• Versatility – the GoPros are very versatile and you can get some amazing angles that you just can’t get with any other type of camera.


  • To get the versatility of the GoPro in full action, you have to buy a lot of additional, expensive equipment.
  • The wide-angle lens creates a fish-eye effect. I didn’t want to look back on my Europe photos and see myself as a warped, googley-eyed weirdo in every shot.
  • Requires a micro memory card – more additional equipment to buy!
  • I found that the quality of still photos wasn’t that great. The video quality was awesome, and I understand that you can take stills from a video, but that’s a lot of fussing around that I wasn’t looking for.
  • Reviewing photos is difficult. The GoPro I used didn’t have a screen, so to view my photos I had to look at the app on my phone. This was time consuming and not really appropriate for the fast-paced travel life. If I had used one of the GoPro’s with a screen this probably would have made a big difference to my opinion.


I was the gleeful receiver of one of those cute little Polaroid cameras on my birthday, and I love it. But is it a good travel camera?


  • Cuteness. There really is something special about a Polaroid picture. I don’t know if it’s the vintage-feel or the fact that you get a physical copy straight away in your hot little hands – but I think they’re great.


  • The quality is not the best. This can be either a pro or a con because the quality does add to that vintage kind of look. But if you’re looking for perfectly exposed and non-grainy holidays photos, this is not the camera for you.
  • Price. While the cameras themselves aren’t too expensive, the film is. It works out about $1-$2 per photograph, so your vintage memories come at a price.
  • Bulky. The camera is quite large and the film takes up a lot of space in your backpack.
  • Doesn’t work well in the cold. If you take a Polaroid in cold weather make sure you put it straight in your pocket so it develops.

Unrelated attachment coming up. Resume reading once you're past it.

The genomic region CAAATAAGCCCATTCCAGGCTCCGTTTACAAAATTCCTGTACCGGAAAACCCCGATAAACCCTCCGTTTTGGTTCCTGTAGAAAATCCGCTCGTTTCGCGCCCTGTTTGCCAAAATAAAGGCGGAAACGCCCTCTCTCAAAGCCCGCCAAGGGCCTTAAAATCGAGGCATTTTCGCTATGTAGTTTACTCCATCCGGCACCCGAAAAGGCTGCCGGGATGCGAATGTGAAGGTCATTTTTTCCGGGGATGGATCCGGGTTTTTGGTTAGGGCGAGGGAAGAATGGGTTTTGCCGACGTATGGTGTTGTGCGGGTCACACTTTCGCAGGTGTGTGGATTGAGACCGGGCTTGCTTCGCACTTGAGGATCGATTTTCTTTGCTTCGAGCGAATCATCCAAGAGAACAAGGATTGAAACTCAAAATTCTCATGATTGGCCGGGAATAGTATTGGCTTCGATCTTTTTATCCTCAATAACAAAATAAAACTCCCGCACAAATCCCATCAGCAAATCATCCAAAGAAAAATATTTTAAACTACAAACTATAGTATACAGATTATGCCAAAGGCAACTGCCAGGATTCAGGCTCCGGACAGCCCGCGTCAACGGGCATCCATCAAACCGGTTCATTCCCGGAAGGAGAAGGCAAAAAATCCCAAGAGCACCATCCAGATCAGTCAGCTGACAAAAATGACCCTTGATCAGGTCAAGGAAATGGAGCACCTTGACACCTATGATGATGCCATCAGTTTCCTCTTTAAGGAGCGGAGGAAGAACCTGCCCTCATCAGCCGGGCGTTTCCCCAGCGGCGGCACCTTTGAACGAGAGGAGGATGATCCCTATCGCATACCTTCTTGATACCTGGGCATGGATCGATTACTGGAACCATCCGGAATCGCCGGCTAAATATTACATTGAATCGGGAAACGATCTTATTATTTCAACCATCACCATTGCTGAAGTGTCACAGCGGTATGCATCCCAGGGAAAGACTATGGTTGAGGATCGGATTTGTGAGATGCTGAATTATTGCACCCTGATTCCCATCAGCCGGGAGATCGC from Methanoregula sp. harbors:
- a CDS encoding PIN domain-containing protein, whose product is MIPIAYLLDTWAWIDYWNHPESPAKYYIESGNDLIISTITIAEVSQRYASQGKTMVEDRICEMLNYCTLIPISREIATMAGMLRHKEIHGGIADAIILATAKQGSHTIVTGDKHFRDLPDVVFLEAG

Like my parent’s Olympus Stylus SH-1, these cameras are a lot smaller than a DSLR or a micro four thirds camera, but work almost as well.


  • Decent quality photos. Not as good as a ‘big camera’ but still pretty darn great. You can capture some amazing photos with a camera like this.
  • Compact – these cameras are a perfect size to sit comfortably around your neck or in your bag, and some can even fit in your pocket.
  • Reasonable price. You can get a camera like this from anywhere between about $80 – $1,000. The Olympus SH-1 was about $400 and it’s a great camera.
  • No interchangeable lenses. You don’t have to worry about carrying around extra lenses. Most of these cameras have really good zooming capabilities.


  • Doesn’t perform as well in low light situations as a ‘big camera’. I found this a bit frustrating at times.


As you can see, there are a lot of different options with a lot of different pros and cons. In the end, I took my parent’s compact digital camera, my Polaroid, and obviously my phone.

The compact digital camera worked great. I have a lot of amazing photos and they are mostly really good quality. There were times where I wished I had my big camera, but overall the little one was definitely the best option for me – especially seeing as I took the bulkier Polaroid as well.

The Polaroid may seem quite impractical, but for me it was what I wanted. I really, really, really, wanted a Polaroid picture of the Eiffel Tower, of the John Lennon Wall, of Big Ben and, well – everywhere. I rationed it out to two polaroid pics a day so that it wouldn’t be too expensive and so that I’d only take photos of the highlights of the day. For me it was worth it.

I also ended up using my phone camera quite a bit, mainly in moments where I was caught off-guard with my proper cameras in my backpack. While the quality wasn’t so great, it was still okay for an Instagram/Facebook update.

In the end, you’re the only one who can decide what type of camera works best for you, but I hope I’ve helped a little by mapping out the pros and cons of the different types and my own personal experiences.

I would love to hear from you guys what kind of cameras you have used for travel in the past or are planning to use in the future. What have your experiences been like?